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One of the most rewarding things about blogging is being able to connect with others. I have always being curious about people and what makes them tick. My husband would tease me about it. We would be traveling in a foreign land and I would get into a conversation with someone. By the end of it, the person would be inviting us to her home for lunch.
That’s not to say I’m a super fascinating person or anything. Far from it! I think part of the reason I love to travel is so I would have something interesting to talk about. Before blogging, I was a “social networking” virgin. No Twitter or Facebook accounts to speak of. I always placed value on human connection and picking up the phone. You know, the old-fashioned way of communicating with others.
But being a stay-at-home mom to two small children made it challenging to even get out of the house. And while traveling, rather than starting a conversation with a stranger, I was too busy making sure my kid doesn’t choke on his/her candy. So, that’s why the blog was born, I think.
While the majority of folks never actually comment, some do and even occasionally reach out via email. These few months have been tough for just about everyone, and readers of this blog are no exception. So, rather than talk about my life, that’s who I would like to focus on. I won’t be naming any names, so hopefully I’m not betraying their trust.
One of them lives in New Jersey and left her career as a nurse a long time ago. As a result of Covid-19, she volunteered to work in a hospital, only to contract coronavirus a few days later. She did recover, thank goodness. Edit: just got an email from her and she says she is actually still bedridden after six weeks. For me, the biggest sacrifice was to simply stay at home with my kids. She has young kids, too.
Another reader lives in NYC with his family off our, and they share a small apartment. He told me that at the height of the pandemic in the city, they would hear 40 or more sirens per day and they knew most of them were Covid-19 patients. All day, every day. The other week, he said they are down to 10 sirens per day now, which is a relief.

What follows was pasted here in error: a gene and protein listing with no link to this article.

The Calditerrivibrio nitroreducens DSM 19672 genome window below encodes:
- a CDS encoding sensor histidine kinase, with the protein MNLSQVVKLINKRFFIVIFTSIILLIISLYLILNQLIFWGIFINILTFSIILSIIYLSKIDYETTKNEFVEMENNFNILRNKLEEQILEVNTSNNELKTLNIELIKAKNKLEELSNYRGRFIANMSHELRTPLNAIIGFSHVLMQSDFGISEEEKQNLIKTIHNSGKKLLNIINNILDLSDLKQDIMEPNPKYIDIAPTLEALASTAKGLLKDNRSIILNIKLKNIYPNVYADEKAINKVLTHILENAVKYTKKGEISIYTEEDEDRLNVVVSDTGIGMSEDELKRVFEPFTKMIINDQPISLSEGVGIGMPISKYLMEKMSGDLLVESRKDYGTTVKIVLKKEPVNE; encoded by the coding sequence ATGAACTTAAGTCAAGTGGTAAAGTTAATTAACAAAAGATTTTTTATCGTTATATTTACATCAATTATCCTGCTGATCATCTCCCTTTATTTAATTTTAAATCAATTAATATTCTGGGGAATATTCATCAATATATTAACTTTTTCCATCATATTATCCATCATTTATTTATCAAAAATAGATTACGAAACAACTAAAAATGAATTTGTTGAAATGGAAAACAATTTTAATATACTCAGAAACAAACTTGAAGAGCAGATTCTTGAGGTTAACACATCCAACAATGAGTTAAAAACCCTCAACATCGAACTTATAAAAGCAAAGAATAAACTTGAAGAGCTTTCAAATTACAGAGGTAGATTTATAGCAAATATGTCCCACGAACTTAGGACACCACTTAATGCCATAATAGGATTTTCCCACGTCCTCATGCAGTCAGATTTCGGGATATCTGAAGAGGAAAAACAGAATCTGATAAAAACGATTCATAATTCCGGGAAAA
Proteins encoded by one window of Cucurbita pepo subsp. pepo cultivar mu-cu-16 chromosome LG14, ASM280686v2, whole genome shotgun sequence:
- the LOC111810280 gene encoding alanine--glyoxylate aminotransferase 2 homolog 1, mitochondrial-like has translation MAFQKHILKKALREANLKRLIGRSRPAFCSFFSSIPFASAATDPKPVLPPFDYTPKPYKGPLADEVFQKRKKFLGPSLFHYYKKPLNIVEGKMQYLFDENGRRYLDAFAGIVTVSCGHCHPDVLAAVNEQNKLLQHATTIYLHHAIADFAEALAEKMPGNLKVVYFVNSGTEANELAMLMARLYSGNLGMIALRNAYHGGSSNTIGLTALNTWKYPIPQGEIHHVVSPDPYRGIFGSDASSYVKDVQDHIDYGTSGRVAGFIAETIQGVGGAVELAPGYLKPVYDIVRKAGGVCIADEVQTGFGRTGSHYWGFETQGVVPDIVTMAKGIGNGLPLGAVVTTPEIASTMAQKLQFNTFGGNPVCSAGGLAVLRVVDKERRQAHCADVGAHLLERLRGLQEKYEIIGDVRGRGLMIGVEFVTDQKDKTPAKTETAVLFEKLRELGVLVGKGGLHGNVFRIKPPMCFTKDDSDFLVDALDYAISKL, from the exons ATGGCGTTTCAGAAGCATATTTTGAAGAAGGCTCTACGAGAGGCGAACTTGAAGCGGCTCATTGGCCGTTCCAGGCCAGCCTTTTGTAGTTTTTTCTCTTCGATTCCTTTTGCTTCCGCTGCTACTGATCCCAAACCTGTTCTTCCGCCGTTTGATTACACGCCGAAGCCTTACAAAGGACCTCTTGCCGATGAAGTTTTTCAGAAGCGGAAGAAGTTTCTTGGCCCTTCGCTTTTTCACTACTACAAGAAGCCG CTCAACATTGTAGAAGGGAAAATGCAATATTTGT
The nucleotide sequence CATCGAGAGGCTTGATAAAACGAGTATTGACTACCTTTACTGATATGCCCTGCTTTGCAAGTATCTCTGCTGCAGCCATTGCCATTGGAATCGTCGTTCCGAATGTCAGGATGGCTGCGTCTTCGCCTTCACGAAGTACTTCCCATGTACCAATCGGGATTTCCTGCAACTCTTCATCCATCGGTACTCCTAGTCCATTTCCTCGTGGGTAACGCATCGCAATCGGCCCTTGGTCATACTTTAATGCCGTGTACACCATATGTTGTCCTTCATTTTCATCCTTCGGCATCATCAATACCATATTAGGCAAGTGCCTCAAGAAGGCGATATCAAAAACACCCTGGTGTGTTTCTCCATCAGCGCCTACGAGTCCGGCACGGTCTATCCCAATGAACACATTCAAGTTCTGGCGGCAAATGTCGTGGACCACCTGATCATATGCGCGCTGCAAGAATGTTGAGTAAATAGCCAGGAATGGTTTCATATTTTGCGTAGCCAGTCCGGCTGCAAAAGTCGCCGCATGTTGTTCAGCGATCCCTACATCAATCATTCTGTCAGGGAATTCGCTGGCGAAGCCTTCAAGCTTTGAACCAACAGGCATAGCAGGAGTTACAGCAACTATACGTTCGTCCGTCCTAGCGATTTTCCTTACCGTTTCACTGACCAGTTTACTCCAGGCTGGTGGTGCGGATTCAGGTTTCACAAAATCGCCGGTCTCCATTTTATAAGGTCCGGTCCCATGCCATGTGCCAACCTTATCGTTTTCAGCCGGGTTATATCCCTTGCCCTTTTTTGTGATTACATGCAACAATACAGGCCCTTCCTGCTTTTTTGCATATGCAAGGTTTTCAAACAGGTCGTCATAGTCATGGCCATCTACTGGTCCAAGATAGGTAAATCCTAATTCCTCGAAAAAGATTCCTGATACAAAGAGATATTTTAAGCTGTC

Then there is a reader who lives in Minneapolis. Her house is less than a mile from where the riots and looting have been taking place. She said it got so scary, she finally booked a hotel room for her family, away from the madness (via points, of course). She said that planning future trips helps her cope with the current situation.
While my life has its challenges, I certainly have nothing to complain about. Many have it so much worse. So, that’s why I wanted to publish this post. I’m hoping you guys share your challenges and frustrations. No problem is too small or too trivial. Did you have to cancel a dream trip this year? Tell me about it. Are you making plans for 2021? Share them.
On a more somber note, have you or your spouse lost a job recently? Did you get sick or lose a loved one? Even though I may not know you personally, I promise to read your comment and respond. BTW, you can comment anonymously without leaving your name or email address.
If you feel you are at the end of your rope, I urge you to reach out to a close friend or medical professional. Not all problems can be solved by fresh air/sunshine or even travel. There is no shame in asking for help if you are depressed. The world is full of uncertainty and turmoil right now, and it’s wreaking havoc on those who struggle mentally in the best of times.
Personally, I try to remember that there is only so much I can truly control in life. For example, I’m worried that if something happens to my parents in Eastern Europe, I won’t be able to fly there. But they are OK right now, so why borrow trouble?
They just told my husband that nobody is allowed to get overtime at work. I worry if a pay cut is next. But then I remember that my dad was laid off for a good portion of my childhood. It wasn’t for lack of trying to get a job, there were no jobs after the fall of Soviet Union. Yet, somehow we made it through hyper inflation and empty fridges. I doubt my kids will have to face anything of the sort, at least not in the short term.
The least of my concerns is travel, though I do miss it, I’m not going lie. It was a bummer when I cancelled my long-awaited trip to Japan. It’s quite ironic that having an American passport will actually be a hindrance to going there for the foreseeable future. But I will get there someday, that I know. And I won’t take it for granted.
Opinions expressed here are author’s alone, not those of any bank, credit card issuer, hotel, airline, or other entity. This content has not been reviewed, approved or otherwise endorsed by any of the entities included within the post.
Leana is the founder of Miles For Family. She enjoys beach vacations and visiting her family in Europe. Originally from Belarus, Leana resides in central Florida with her husband and two children.